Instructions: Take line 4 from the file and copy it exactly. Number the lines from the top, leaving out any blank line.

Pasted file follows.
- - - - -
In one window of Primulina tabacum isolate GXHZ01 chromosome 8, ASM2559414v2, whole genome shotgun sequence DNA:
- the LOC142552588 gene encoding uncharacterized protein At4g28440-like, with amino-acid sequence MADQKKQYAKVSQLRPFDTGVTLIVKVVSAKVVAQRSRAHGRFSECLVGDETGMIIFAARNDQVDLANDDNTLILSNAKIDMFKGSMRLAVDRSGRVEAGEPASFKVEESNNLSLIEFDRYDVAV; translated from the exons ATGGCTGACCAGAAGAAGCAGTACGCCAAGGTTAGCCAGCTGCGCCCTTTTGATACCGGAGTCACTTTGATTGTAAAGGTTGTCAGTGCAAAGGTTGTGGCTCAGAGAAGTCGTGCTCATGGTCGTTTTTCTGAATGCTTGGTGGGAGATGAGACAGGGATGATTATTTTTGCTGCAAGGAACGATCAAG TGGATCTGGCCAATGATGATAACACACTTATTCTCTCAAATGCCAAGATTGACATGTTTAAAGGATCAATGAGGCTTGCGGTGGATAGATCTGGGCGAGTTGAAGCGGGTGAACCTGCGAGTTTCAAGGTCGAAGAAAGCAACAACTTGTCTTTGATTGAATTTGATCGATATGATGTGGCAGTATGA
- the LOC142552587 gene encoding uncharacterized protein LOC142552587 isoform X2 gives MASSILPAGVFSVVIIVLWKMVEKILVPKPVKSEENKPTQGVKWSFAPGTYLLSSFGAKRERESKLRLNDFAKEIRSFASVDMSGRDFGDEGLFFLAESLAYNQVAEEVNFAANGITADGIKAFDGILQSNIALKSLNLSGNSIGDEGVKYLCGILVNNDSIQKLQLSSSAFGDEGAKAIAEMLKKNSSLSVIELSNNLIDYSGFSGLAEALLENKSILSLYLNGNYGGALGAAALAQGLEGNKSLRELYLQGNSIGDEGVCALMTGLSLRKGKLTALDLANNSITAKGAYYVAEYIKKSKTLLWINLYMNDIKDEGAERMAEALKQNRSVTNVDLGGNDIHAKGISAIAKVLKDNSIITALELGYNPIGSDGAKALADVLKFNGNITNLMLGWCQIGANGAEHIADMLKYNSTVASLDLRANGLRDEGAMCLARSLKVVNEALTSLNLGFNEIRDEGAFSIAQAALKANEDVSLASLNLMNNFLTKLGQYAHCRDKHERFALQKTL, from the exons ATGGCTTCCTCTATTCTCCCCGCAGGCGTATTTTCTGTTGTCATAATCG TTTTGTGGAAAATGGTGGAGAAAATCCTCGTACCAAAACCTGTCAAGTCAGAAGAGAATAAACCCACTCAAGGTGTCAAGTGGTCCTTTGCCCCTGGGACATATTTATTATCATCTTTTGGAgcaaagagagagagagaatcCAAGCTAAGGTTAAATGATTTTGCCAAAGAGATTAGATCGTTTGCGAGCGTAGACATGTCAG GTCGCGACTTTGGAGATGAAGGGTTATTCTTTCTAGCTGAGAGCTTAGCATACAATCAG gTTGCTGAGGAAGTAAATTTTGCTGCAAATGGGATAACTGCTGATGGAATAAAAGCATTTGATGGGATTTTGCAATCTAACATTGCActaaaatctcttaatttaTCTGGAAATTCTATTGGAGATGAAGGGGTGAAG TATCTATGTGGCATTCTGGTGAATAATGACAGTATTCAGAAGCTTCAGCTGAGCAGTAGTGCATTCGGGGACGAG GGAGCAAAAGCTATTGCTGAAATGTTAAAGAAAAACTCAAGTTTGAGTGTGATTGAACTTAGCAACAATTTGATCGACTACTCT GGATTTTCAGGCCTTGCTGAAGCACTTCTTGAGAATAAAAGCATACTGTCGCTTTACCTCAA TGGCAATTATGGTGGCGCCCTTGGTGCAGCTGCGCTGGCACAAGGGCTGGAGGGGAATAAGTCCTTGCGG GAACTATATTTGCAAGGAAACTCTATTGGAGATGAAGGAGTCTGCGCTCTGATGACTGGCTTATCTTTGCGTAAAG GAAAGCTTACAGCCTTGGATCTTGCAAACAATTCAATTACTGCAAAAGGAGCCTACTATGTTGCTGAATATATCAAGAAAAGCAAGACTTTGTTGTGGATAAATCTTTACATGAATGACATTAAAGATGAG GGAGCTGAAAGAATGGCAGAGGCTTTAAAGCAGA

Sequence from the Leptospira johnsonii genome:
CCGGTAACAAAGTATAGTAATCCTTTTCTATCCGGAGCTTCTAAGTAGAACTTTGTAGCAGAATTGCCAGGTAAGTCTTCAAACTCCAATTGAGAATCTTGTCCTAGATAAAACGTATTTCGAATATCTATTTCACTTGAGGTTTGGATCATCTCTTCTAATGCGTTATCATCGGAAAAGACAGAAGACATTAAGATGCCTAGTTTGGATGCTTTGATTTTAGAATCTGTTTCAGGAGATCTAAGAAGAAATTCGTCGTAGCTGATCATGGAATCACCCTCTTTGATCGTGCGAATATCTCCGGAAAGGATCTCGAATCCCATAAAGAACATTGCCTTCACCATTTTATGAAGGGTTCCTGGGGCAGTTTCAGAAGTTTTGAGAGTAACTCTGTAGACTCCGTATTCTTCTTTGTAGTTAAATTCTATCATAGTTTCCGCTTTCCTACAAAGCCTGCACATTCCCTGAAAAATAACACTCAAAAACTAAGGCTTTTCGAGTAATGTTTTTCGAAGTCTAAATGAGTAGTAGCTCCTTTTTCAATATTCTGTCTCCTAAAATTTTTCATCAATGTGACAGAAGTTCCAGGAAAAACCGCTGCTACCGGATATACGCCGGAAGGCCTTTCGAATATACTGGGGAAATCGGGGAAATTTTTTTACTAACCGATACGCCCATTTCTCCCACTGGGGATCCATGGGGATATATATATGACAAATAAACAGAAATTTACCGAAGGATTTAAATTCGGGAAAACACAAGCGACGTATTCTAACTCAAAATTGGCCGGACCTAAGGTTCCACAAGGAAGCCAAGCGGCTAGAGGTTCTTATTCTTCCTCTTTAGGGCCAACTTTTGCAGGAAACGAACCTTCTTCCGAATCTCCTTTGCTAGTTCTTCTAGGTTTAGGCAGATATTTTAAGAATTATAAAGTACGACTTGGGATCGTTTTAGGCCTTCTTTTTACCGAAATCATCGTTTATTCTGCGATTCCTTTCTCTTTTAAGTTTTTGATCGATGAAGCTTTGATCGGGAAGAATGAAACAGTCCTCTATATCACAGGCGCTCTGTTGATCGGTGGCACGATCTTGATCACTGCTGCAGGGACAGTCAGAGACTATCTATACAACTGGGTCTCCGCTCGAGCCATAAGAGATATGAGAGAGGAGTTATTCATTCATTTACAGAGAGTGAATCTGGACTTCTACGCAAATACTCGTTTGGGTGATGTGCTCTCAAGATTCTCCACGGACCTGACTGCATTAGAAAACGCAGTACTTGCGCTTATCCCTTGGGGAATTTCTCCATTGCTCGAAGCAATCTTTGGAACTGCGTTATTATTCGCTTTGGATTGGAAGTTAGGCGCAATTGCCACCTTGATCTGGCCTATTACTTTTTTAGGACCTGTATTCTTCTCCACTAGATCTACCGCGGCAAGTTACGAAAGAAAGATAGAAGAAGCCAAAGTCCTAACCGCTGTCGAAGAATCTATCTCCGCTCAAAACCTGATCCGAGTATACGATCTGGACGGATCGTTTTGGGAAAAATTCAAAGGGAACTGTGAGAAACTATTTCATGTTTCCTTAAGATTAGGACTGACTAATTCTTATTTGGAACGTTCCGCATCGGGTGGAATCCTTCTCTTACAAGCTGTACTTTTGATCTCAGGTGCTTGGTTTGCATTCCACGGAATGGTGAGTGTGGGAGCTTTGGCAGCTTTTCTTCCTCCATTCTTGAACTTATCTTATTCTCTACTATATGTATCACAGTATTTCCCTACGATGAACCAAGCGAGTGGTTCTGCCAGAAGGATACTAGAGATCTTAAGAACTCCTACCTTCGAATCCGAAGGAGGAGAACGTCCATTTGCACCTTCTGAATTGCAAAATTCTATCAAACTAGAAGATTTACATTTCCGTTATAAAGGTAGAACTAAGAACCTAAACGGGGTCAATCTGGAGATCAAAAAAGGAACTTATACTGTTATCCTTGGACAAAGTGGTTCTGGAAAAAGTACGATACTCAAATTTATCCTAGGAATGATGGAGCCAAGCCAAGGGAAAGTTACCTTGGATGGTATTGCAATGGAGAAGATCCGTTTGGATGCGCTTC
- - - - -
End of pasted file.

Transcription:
Sequence from the Leptospira johnsonii genome: